“Grade 1 (mild) diarrhea is four stools per day over baseline, grade 2 (moderate) is four to six stools per day over baseline, and grade 3 (severe) is more than seven stools per day over baseline, incontinence, hospitalization indicated, or limiting self-care activities of daily living,” according to Holland and Flaherty. Nurses should instruct patients to call their healthcare provider if they experience more than four stools over baseline. Management involves oral rehydration, nutrition, antimobility medications, antisecretory agents, absorbents, and antimicrobials.

Hypertension: Holland and Flaherty explained that all VEGF inhibitors, including pazopanib, can cause hypertension because of how they work: they decrease the number of capillaries and arterioles throughout the body to reduce blood flow to a tumor. They also can cause arterial stiffness and increased vascular resistance because of reduced nitric oxide and prostacyclin production.

Candidates for pazopanib therapy should be screened for prehypertension (systolic blood pressure [SBP] of 120–139 mmHg; diastolic blood pressure [DBP] of 80–89 mmHg) and undiagnosed hypertension. If hypertension develops, it’s usually early in treatment: 40% of cases appear by day 9, and 90% appear within the first 18 weeks.

Nurses should take a baseline blood pressure before initiation of therapy, and patients should be instructed to monitor their blood pressure frequently (daily to several times per week). Patients with a history of hypertension, poor hypertensive control, or other cardiovascular comorbidities should monitor on the higher frequency end of that range.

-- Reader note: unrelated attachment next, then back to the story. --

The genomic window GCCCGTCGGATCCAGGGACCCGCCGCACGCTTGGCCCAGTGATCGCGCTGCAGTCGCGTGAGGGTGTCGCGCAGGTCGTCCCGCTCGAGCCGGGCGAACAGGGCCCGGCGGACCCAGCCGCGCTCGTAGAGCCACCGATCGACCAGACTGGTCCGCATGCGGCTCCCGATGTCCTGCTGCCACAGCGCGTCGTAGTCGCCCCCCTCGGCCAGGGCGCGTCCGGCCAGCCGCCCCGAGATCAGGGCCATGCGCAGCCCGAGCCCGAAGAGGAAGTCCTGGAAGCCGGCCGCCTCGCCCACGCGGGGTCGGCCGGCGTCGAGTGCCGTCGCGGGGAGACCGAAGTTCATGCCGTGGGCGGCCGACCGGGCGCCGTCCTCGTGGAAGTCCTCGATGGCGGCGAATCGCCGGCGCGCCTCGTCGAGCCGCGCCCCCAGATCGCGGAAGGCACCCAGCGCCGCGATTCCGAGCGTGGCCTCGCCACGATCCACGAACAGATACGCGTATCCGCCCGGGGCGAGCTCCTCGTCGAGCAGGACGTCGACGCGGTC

In cases of grade 3 hypertension (SBP of 180 mmHg or higher; DBP of 110 mmHg), patients should receive additional antihypertensive agents or increased doses of antihypertensive drugs they are already taking.

Nausea and vomiting: Pazopanib causes nausea in more than 50% of patients with advanced STS; however, the risk for emesis is lower at approximately 33%. Holland and Flaherty noted that nausea in particular has a discrepancy in rates among patients with STS and patients with renal cell carcinoma, with the rates in STS considerably higher.

Because nausea is so prevalent with pazopanib, nurses should prepare patients to expect this side effect. They should educate patients on the dose and schedule of any prescribed antiemetics, dietary recommendations for managing nausea, and information about nonpharmaceutical techniques (e.g., meditation, acupressure) for persistent nausea. Nurses should instruct patients to call if their nausea is not well controlled.

For more information on managing the common side effects of pazopanib in patients with advanced STS, as well as the results of the survey Holland and Flaherty conducted to determine the necessity of standardized patient education in their institution, refer to the full article in the Clinical Journal of Oncology Nursing.  

Five-Minute In-Service is a monthly feature that offers readers a concise recap of full-length articles published in the Clinical Journal of Oncology Nursing (CJON) or Oncology Nursing Forum. This edition summarizes “Nursing Considerations for Patients With Sarcoma on Pazopanib Therapy,” by Jessie Holland, BSN, RN, OCN®, and Catherine Flaherty, BSN, RN, OCN®, which was featured in the June 2015 issue of CJON. Questions regarding the information presented in this Five-Minute In-Service should be directed to the CJON editor at CJONEditor@ons.org. Photocopying of this article for educational purposes and group discussion is permitted.